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Competing interests: No competing interests
Social media has proven critical in highlighting discrepancies in the provision of PPE during this pandemic. In these uncertain times, clinicians world-wide are using social media to better understand the virus, share experiences and promote solidarity. Without question, it is providing clinicians with a much-needed voice during this pandemic, but we urge users of these platforms to exercise caution in their interactions.
In the United Kingdom alone - despite political briefings of ‘perfectly adequate supply of personal protective equipment (PPE)’ - social media has been used by front-line healthcare professionals to highlight inadequate access to WHO-standard PPE. The BMJ’s #properPPE Campaign (1) is an excellent example of how social media is proving critically important in vocalising the concerns of front-line healthcare professionals in an attempt to leverage political action.
Against this positive backdrop, social media has the potential to be damaging to the medical profession and perception of healthcare professionals. Numerous TikTok videos have emerged in an attempt to encourage people to stay at home and boost morale. With many of these ‘going viral’, some have faced public backlash for displaying staff dancing in full PPE (2), and even used as evidence of empty hospitals by individuals who believe the virus to be a ‘hoax’. Some of these videos can understandably be seen as insensitive by relatives who have recently lost a loved one in hospital. Do we want to risk losing public support and confidence in a time of such uncertainty?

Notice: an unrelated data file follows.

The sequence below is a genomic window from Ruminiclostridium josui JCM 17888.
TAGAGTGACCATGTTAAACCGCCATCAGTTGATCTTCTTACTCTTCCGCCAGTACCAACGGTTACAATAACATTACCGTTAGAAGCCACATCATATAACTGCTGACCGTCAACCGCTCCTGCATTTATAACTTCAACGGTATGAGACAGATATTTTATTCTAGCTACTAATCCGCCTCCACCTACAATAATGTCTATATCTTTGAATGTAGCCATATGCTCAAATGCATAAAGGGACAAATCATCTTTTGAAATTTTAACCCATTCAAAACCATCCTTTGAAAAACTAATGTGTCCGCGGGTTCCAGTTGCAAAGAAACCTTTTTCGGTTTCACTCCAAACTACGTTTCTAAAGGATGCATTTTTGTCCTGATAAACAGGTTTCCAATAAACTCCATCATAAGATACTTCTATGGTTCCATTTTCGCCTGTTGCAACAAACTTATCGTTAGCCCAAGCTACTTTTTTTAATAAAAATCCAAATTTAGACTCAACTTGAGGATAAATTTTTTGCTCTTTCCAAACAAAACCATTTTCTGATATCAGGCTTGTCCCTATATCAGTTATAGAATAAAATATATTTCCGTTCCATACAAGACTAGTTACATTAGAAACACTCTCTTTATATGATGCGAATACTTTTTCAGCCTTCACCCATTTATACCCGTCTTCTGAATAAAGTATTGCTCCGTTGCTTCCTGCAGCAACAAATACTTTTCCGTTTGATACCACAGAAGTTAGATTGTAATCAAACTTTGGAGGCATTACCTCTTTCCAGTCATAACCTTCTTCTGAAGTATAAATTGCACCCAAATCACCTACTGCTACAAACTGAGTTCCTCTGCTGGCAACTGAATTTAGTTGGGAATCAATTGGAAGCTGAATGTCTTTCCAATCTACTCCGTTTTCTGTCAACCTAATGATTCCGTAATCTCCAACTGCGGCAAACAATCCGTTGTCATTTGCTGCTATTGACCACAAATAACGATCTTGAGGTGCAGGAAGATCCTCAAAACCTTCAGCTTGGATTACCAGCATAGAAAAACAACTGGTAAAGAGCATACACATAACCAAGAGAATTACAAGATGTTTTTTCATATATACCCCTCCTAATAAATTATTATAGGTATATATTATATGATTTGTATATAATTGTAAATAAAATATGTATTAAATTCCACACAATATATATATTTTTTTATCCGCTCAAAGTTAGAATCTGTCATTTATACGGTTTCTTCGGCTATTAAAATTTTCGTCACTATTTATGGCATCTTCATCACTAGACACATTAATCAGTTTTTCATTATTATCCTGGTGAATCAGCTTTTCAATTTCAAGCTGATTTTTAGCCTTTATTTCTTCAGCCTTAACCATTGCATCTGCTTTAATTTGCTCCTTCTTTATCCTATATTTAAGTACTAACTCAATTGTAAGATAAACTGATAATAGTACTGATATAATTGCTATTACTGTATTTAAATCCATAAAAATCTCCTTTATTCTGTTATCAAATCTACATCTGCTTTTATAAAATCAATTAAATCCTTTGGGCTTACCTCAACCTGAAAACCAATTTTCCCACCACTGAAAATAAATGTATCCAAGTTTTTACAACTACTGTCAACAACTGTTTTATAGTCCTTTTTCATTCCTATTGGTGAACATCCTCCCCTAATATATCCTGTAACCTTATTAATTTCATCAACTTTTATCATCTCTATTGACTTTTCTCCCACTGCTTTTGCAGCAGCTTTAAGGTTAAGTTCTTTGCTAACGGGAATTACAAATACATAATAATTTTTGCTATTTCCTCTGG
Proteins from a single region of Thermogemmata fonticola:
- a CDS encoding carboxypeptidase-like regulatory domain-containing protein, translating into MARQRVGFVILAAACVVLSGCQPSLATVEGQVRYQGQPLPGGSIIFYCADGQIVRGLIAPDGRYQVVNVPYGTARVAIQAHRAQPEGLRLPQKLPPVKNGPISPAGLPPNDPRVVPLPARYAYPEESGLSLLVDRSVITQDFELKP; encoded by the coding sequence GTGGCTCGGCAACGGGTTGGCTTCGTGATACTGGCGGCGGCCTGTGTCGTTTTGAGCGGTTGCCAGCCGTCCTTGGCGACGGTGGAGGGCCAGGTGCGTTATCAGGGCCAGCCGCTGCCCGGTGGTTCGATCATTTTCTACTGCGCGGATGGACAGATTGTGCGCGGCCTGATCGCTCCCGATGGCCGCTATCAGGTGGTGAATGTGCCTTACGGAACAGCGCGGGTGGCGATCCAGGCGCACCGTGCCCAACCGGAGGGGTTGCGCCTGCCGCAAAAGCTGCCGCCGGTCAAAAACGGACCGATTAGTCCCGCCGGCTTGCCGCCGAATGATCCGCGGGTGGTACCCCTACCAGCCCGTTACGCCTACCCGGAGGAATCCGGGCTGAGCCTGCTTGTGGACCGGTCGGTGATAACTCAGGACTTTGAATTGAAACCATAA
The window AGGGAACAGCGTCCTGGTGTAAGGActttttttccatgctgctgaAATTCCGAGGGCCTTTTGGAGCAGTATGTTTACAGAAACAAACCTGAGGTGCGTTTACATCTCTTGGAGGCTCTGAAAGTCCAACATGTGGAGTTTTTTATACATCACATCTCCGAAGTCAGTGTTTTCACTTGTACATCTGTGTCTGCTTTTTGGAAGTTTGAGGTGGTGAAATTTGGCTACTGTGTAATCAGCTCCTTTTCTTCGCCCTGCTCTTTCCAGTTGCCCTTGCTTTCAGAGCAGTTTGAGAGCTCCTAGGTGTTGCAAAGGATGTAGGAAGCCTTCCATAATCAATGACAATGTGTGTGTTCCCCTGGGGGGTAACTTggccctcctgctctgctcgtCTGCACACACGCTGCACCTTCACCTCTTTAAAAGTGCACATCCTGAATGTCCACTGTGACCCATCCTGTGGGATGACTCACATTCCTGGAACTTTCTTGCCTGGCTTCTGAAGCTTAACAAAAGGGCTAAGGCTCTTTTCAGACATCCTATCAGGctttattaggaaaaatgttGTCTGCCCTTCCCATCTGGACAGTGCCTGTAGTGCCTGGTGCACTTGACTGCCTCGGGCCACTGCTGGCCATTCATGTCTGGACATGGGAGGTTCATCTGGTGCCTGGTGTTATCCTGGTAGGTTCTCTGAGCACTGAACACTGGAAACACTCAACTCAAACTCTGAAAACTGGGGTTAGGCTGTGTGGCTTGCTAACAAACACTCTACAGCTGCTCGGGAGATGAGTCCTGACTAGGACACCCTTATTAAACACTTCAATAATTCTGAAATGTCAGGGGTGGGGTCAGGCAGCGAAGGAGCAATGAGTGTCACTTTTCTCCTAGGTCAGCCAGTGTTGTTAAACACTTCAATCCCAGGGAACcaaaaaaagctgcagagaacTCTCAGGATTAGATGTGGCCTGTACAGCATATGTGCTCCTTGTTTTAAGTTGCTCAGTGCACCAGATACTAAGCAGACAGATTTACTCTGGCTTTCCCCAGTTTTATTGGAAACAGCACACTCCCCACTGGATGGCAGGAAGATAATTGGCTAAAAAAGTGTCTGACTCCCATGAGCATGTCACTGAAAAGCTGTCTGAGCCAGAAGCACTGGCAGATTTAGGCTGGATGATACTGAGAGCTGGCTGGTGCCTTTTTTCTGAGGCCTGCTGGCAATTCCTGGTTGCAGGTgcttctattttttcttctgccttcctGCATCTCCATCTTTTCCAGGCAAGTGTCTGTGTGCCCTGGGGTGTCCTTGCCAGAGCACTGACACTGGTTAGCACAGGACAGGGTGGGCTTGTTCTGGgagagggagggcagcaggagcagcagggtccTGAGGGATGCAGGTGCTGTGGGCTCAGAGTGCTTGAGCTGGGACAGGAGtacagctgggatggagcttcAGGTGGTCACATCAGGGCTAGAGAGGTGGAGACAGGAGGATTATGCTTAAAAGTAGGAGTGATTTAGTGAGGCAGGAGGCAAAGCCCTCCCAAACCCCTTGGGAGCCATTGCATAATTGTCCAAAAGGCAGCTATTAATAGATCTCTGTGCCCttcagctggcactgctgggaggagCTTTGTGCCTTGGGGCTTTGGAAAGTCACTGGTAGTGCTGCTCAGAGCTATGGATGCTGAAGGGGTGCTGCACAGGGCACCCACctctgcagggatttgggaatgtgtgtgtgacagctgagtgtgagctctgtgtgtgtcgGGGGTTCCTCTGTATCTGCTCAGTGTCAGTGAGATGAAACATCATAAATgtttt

As clinicians, we should strive to base our clinical practice on contemporary and robust evidence. There is an overwhelming amount of anecdote shared on social media by the public and clinicians alike. As a community we have to be careful in our communication, emphasising that whilst individual experiences are important, it can be misleading when taken out of context.
As the nation comes together each Thursday as part of the Clap For Our Carers campaign to recognise the efforts of the NHS workers, we urge clinicians to think how their social media posts might be interpreted by the public. Social media can be a friend and a foe in the COVID-19 pandemic era; we urge everyone to use this power responsibly and always think how a concerned public may interpret our communications.
Michael Drozd, MBChB MRCP
Mohammed Waduud, MBChB MRCS
Rebecca Sagar, BMBS MRCP
Sam Straw, MBChB MRCP
Thomas Slater, MBBS MRCP
Leeds Institute of Cardiovascular and Metabolic Medicine, University of Leeds, UK
1) Chatfield C and Rimmer A. BMJ Wellbeing. BMJ 2020. https://www.bmj.com/wellbeing
2) Williams T and Duell M. Families of cancer patients pan 'disrespectful' videos of dancing NHS staff while patients are dying due to cancelled operations. Daily Mail. 22 April 2020. https://www.dailymail.co.uk/news/article-8245313/Fury-endless-showreel-N...
Competing interests: No competing interests